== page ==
• For plans and insurers that maintain a prescription drug formulary, an Internet address where an individual may find more information about the prescription drug coverage under the plan or coverage.
  • An Internet address where an individual may review and obtain the uniform glossary of health coverage terms (more on this below).
  • The cost to employees of the coverage.

Starting in 2014, the SBC must contain a statement about whether the plan provides "minimum essential coverage," and whether portion of the total allowed costs of benefits that are paid for under the plan or coverage meets applicable requirements.  This statement is being delayed until 2014 because it is not relevant until other elements of the Health Care Reform law are implemented. 

The SBC must be presented in a "culturally and linguistically appropriate manner."  This means that in certain counties—where at least 10% of the population residing in the county is literate only in the same non-English language—interpretive services and written translations of the SBC in that non-English language must be provided upon request. 

The proposed template for the SBC and proposed instructions and sample language for completing the template can be found here: Summary of Benefits and Coverage (SBC) Template, Instructions for Completing the SBC - Group Health Plan Coverage, Why This Matters language for "Yes" Answers, and Why This Matters language for "No" Answers.

The SBC must be a stand-alone document.  The Departments are seeking comments on whether the SBC might be included with the summary plan description for the plan. 

How is the SBC to be Provided to Eligible Employees and Dependents?

A plan or insurer may provide a SBC in paper form or electronically, if the requirements of the Department of Labor's electronic disclosure safe harbor are met.  If SBCs are to be mailed and the employee and any eligible dependents are known to reside at the same address, a single SBC may be provided to that address.  However, if a dependent's last known address is different from the employee's last known address, a separate SBC must be provided to the dependent at the dependent's last known address.  The DOL's electronic disclosure safe harbor currently requires these steps:

  • The method of delivery must be reasonably calculated to ensure that the system for providing the SBC results in actual receipt of the SBC (e.g., using return-receipt or notice of undelivered electronic mail features, conducting periodic reviews or surveys to confirm receipt of the transmitted information) and protects the confidentiality of personal information, if any, relating to the individual's accounts and benefits.
  • Eligible employees or dependents must be notified of the significance of the SBC when it is provided and of their right to request and obtain a paper version of the SBC.
  • The eligible employee must have the ability to effectively access electronic documents at any location where the participant works and the electronic information system must be an integral part of his or her work.
  • For an employee who does not use an electronic information system as an integral part of his or her work and for eligible dependents, the plan must obtain their affirmative consent to receipt of the SBC electronically.

The DOL is considering changes to its electronic disclosure regulations.  You may rely on the safe harbor as described above until the DOL issues revisions. 

Uniform Glossary

Each group health plan and each health insurance carrier offering group health insurance coverage must make available to enrolled employees and dependents a uniform glossary of health-coverage-related terms and medical terms. The Departments responsible for issuing the rules for this requirement have prepared a uniform glossary that plans and insurers must use to satisfy this requirement.  The uniform glossary can be found here: Uniform Glossary of Coverage and Medical Terms.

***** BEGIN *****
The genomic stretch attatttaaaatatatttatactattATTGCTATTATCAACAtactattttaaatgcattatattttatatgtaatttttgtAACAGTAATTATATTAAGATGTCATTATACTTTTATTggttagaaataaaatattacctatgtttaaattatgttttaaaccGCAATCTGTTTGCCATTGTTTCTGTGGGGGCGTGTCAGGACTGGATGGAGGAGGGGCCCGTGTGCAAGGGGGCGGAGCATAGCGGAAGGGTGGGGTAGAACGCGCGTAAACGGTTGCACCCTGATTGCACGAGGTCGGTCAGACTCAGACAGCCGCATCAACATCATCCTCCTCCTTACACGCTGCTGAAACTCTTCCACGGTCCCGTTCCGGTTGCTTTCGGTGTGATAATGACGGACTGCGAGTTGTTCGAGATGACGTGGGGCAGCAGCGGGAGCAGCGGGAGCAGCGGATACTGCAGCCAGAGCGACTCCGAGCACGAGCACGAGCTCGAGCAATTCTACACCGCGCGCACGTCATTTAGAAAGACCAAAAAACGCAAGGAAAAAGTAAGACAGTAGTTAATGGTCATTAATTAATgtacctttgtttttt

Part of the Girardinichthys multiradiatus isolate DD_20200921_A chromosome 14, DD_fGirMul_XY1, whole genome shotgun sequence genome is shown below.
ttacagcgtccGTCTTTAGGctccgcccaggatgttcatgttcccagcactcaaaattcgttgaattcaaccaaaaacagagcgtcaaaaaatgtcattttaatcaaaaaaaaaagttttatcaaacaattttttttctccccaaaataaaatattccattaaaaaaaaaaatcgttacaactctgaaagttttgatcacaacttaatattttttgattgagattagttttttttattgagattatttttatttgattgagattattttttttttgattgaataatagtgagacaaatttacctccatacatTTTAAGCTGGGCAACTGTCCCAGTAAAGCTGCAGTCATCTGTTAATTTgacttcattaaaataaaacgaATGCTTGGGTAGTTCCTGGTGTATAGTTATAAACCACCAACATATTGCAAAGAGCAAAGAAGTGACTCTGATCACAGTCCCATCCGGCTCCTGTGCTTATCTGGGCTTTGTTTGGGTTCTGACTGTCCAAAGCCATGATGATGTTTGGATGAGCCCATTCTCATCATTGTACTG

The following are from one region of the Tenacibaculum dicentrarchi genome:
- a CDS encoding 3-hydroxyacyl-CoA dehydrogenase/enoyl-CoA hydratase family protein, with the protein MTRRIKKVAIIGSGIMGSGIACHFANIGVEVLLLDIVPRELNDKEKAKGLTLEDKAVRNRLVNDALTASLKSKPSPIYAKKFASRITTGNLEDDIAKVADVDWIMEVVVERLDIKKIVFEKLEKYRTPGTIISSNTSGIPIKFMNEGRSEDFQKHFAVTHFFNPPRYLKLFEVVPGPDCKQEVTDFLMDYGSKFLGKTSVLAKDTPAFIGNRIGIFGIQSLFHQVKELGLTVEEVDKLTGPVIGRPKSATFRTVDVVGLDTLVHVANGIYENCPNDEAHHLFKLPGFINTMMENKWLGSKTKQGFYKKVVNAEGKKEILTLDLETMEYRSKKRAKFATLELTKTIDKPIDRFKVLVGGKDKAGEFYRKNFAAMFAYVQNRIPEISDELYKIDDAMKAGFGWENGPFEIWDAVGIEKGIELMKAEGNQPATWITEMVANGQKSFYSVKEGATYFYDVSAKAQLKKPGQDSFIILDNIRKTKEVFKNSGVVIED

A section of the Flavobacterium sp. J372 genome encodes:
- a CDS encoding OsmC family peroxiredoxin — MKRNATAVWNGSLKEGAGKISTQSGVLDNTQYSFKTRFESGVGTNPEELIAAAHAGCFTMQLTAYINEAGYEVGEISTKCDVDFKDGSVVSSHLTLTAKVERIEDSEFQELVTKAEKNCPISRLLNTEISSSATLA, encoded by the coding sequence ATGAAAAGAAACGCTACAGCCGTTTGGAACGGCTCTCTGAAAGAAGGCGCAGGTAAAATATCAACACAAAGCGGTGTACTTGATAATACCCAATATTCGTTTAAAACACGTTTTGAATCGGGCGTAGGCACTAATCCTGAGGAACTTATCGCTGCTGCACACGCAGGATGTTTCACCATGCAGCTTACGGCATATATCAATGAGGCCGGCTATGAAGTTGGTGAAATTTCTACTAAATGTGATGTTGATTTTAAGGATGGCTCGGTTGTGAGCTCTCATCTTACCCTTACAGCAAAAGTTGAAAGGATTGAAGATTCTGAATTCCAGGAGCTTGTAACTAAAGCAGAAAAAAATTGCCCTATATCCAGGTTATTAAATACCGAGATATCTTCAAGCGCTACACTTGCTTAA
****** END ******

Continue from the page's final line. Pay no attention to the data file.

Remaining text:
The Uniform Glossary must be available upon request within 7 days of the request.  A plan or insurer may satisfy this disclosure requirement by providing an Internet address where an individual may review and obtain the Uniform Glossary.  This Internet address may be a place the document can be found on the plan's or insurer's Web site or on the Web site of either the Department of Labor or the Department of Health and Human Services.  However, a plan or insurer must provide a paper copy of the Uniform Glossary upon request.   

60 Days Advance Notice of Plan Changes that Impact SBC Disclosure

Group health plans or health insurance carriers offering group or individual health insurance coverage must provide enrollees with notice of any material change in the plan that changes the information included in the most recently provided SBC.  A material change is any modification to the coverage offered under a plan or policy that, independently, or conjunction with other modifications or changes, would be considered to be an important change in coverage benefits or the terms of coverage under the plan or policy by an average plan participant.  A material modification could be an enhancement of covered benefits or services or other more generous plan or policy terms, or a material reduction in covered services or benefits. 

Notice of a material change must be provided to enrollees no later than 60 days prior to the date on which the change will become effective, other than changes that are in connection with a renewal or reissuance of coverage.  This notice requirement may be satisfied either by a separate notice describing the material modification or by providing an updated SBC reflecting the modification. 

Penalties for SBC Failures

A group health plan (including its administrator, which is generally the employer) and a health insurance carrier offering group or individual health insurance coverage that willfully fails to provide the new disclosure information will be fined up to $1,000 for each failure.  A separate fine may be imposed for each individual for whom a SBC or Uniform Glossary is not timely provided.  Additionally, an excise tax of $100 per day per individual for each day that the plan fails to comply with respect to that individual may be imposed on group health plans.  Group health plans are required to self-report such failures and the amount of the excise tax on IRS Form 8928.